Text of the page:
By Steven Reinberg
According to a survey of more than 33,000 New York City high school students, 20 percent reported having asthma-like symptoms, but were not diagnosed with the illness.
The researchers also found that teenage girls and Asian-Americans were more likely to have undiagnosed asthma.
"Potentially, there are a lot of these kids out there who are undiagnosed," said lead researcher Sharon Kingston. She is an associate professor of psychology at Dickinson College in Carlisle, Pa.
"There is a need for more public health education and outreach, not only for adolescents and their families, but also for health care providers who could screen adolescents for asthma," she said in a college news release.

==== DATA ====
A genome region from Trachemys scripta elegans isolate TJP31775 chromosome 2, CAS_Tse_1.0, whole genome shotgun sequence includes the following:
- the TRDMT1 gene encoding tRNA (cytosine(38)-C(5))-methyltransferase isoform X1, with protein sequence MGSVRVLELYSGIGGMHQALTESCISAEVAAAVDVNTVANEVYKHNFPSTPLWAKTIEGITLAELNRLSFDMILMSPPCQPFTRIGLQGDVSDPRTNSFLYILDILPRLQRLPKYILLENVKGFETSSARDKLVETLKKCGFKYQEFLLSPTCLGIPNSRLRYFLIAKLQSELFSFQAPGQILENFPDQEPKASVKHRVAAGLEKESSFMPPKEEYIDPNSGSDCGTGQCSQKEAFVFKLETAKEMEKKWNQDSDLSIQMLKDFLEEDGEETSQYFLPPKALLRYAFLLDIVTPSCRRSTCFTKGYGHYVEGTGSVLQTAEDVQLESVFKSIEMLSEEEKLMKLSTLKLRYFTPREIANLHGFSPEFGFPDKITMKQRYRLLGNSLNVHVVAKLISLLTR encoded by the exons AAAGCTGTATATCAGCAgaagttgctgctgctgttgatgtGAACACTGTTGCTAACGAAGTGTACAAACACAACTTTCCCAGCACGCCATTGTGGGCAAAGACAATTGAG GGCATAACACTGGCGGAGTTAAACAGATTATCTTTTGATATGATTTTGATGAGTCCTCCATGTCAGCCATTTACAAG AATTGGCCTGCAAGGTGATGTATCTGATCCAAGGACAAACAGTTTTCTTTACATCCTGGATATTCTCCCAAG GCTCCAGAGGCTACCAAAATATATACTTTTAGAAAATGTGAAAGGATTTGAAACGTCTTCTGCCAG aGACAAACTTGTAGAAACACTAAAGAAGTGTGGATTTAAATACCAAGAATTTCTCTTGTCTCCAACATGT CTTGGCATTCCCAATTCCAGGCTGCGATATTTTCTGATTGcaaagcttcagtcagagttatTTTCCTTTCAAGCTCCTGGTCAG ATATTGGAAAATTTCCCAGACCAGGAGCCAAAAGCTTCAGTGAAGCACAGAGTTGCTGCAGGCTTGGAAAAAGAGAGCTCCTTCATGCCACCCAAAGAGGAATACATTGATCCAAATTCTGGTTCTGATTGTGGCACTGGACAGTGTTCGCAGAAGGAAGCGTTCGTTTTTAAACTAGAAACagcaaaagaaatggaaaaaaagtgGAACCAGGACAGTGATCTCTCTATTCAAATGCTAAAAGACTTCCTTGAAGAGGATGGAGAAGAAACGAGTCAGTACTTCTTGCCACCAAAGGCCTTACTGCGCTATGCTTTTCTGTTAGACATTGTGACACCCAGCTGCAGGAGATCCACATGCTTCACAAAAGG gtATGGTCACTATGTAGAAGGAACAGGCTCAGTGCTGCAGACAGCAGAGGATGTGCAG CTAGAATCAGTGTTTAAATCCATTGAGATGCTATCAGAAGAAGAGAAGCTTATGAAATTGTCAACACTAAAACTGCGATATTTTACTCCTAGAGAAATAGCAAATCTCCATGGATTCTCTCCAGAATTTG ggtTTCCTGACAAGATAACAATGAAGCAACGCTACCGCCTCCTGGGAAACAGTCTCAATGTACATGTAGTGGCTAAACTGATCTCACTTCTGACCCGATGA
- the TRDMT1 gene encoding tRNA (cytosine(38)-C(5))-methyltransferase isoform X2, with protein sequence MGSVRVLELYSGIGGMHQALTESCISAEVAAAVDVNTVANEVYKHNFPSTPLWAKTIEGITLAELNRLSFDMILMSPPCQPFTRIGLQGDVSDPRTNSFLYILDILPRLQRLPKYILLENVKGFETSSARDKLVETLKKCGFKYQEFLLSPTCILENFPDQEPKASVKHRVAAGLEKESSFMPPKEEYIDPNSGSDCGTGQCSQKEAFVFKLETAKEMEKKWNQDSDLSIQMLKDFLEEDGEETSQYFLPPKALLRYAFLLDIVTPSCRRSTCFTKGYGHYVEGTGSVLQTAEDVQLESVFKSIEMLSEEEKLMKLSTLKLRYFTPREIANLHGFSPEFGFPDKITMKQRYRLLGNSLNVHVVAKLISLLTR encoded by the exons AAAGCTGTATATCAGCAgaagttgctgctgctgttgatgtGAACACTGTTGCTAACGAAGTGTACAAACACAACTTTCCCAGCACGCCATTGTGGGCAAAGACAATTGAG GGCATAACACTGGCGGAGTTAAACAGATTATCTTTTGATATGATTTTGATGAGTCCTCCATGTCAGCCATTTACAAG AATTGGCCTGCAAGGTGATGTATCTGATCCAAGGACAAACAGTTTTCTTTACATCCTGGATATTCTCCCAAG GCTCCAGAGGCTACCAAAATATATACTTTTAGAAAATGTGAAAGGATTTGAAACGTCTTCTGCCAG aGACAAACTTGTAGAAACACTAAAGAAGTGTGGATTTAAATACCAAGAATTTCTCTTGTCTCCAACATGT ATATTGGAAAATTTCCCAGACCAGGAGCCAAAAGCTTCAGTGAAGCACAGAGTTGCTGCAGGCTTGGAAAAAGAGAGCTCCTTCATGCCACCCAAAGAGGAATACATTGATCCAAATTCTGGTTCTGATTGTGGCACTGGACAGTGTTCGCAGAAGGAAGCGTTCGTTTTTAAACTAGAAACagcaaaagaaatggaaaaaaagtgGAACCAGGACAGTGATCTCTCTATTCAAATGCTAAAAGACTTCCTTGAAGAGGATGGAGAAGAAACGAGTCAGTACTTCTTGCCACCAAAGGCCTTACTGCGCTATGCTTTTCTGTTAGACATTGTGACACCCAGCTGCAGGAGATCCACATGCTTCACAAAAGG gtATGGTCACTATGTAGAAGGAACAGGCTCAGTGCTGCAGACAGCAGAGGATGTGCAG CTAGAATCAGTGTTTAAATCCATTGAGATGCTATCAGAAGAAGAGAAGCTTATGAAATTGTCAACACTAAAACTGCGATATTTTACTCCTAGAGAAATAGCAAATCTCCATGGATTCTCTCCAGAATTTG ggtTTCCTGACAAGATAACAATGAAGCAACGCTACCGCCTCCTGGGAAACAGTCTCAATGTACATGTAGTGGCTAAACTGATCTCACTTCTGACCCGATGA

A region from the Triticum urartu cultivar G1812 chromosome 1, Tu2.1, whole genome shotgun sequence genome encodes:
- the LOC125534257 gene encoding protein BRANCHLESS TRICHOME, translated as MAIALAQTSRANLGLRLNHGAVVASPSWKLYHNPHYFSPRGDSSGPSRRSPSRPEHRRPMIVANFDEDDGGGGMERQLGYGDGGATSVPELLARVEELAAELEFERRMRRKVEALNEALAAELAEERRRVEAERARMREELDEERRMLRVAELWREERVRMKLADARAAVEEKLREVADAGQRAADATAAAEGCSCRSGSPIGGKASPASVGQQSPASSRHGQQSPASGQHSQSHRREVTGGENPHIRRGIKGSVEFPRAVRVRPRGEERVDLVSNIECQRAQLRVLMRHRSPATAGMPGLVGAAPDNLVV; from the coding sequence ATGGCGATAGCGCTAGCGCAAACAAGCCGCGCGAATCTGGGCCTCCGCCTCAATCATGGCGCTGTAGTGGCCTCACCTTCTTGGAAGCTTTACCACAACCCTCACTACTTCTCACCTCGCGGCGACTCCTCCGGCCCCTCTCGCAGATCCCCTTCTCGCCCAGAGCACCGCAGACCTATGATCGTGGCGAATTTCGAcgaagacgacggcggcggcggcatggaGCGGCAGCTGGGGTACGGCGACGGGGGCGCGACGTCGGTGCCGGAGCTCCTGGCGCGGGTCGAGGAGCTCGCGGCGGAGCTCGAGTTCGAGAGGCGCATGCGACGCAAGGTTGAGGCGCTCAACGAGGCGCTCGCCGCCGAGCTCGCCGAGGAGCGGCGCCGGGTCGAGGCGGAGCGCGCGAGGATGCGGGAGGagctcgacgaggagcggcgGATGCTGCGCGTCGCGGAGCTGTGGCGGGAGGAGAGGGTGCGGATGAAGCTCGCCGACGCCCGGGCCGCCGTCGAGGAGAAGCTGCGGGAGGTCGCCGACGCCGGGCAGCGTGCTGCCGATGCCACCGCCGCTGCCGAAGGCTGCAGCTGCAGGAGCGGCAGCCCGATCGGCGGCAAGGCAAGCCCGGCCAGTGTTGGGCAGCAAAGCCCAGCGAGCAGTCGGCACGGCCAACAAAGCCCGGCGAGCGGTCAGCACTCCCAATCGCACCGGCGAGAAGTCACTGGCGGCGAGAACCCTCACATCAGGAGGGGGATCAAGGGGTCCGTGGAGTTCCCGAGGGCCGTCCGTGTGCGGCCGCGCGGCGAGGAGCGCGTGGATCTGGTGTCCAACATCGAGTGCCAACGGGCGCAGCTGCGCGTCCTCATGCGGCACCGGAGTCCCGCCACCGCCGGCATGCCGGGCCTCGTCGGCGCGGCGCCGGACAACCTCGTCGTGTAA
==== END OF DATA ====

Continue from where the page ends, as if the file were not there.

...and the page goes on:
In people with asthma, their airways become inflamed. This causes the airway to narrow and swell and make extra mucus, making it difficult to breathe.
Asthma is the most common chronic illness among children, and it can lead to school absences, reduced physical activity and quality of life, and the need for health care services.
Earlier studies have shown that 8 percent to 49 percent of kids aged 7 to 18 with asthma symptoms were not diagnosed.
In teens, undiagnosed asthma is especially problematic, Kingston said. That's because they are less likely to see a doctor for routine care, which may reduce their odds of being diagnosed.
The report was published Jan. 2 in the Journal of Public Health.